Analysis of UK academic contributions which rely on North American nonprofit models and an interpretation of market-oriented Work Integration Social Enterprises (WISEs) from mainland Europe. Through their exclusion of significant French, mainland European and Canadian literatures on a wider social economy, UK discourses on social enterprise and third sector development have been dominated by the market. UK contributions rarely mention earlier social and solidarity economy approaches to deindustrialisation, job losses and the development of third sector policy elsewhere, including French Regulationist and social solidarity approaches from organisations like CIRIEC from the 1970s onwards. Since these approaches and interpretations were contemporaneous with the growth of UK community indigenous structures, with appropriate academic support and interpretation, these might have formed the basis of a UK social economy. Detailed reviews of literatures and discourses are provided, showing that most UK literatures feature contributions from New Labour onwards and neglect appropriate antecedents. A detailed timeline of US, mainland Europe and UK developments is provided.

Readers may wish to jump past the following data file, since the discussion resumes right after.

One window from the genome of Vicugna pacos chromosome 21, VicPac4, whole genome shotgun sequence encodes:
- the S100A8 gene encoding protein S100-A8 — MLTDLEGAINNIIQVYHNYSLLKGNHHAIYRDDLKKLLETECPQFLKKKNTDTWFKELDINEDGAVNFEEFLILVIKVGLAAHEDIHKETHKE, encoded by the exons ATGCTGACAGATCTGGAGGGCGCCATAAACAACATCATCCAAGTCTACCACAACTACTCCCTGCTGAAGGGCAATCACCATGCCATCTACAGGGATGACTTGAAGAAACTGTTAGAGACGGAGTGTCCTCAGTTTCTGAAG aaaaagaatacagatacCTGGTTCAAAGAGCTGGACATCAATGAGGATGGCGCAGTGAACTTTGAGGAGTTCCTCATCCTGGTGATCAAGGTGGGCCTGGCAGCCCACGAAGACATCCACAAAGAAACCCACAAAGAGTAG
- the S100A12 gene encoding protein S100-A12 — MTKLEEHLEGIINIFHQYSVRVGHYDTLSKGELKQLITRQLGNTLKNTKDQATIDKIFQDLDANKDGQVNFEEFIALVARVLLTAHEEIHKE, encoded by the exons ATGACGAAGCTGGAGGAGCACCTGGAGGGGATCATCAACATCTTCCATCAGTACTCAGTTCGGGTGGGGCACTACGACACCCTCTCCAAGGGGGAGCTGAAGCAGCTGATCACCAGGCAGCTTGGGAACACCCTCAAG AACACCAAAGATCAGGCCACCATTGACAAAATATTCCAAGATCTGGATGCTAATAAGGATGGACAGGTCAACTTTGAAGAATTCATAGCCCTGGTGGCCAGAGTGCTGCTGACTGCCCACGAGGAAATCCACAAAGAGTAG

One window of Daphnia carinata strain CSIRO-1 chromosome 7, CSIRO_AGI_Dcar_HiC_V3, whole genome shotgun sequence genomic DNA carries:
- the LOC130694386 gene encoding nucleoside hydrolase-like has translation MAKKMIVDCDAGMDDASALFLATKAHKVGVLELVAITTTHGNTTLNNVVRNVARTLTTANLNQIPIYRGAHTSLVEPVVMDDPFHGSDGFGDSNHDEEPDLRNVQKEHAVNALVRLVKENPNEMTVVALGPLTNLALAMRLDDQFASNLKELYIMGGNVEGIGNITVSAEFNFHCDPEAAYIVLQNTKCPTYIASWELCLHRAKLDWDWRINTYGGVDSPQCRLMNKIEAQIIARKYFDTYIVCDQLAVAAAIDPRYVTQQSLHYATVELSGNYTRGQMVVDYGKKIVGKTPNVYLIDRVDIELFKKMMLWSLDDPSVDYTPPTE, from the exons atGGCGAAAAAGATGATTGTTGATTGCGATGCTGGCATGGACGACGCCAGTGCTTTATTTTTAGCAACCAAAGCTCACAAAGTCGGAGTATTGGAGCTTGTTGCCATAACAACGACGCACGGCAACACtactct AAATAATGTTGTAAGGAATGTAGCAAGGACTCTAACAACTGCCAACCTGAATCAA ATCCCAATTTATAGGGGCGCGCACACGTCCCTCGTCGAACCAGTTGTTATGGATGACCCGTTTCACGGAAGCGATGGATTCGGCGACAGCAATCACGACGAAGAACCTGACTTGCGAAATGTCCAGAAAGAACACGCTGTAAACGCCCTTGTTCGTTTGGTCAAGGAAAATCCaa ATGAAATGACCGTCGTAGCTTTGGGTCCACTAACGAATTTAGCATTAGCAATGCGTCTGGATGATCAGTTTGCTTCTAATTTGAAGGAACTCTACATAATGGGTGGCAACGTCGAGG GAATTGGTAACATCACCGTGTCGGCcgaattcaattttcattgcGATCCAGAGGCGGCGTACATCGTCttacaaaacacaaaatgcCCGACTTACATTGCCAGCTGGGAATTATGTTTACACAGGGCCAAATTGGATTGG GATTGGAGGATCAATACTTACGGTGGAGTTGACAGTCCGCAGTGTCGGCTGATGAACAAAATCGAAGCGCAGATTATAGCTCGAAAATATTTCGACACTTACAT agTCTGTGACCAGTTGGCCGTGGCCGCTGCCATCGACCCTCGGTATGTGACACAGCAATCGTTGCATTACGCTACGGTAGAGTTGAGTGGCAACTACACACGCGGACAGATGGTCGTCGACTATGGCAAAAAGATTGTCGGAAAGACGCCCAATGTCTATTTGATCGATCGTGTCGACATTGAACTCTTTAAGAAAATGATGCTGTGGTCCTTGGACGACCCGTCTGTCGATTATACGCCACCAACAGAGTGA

This chapter proposes a historical-genetic system, ascending from the abstract to the concrete, specific and conditioned by socio-spatial contradictions, of the forms and methods of exploitation of the worker by capital that are inherent in the global economy of the twenty-first century. From slave-like forms of personal dependence, the development of this system proceeds via the ‘classical’ forms of capitalist exploitation of the industrial worker, to the use of methods of generating and assigning monopolistic profits (as well as imperialist profits, based on the exploitation of the periphery), giving rise to significant new relationships of the exploitation of creative activity. The authors argue that the exploitation of the creative worker involves not merely the appropriation of surplus-value, but also the appropriation of universal cultural wealth. This result, associated as a rule not with a (creative) worker but with a subject of intellectual property (the corporation), has no value, but has a certain price. This situation allows the owner of a creative corporation to obtain so-called intellectual rent. On this basis, the authors demonstrate changes in the relationship of formal and real subordination by capital not only of the workforce, but also of the human individual, in particular of her or his free time. This study permits a constructive criticism of the categories of human and social ‘capital’, which in perverse form reflect real changes in the role of human beings and in their social relations within the modern economy.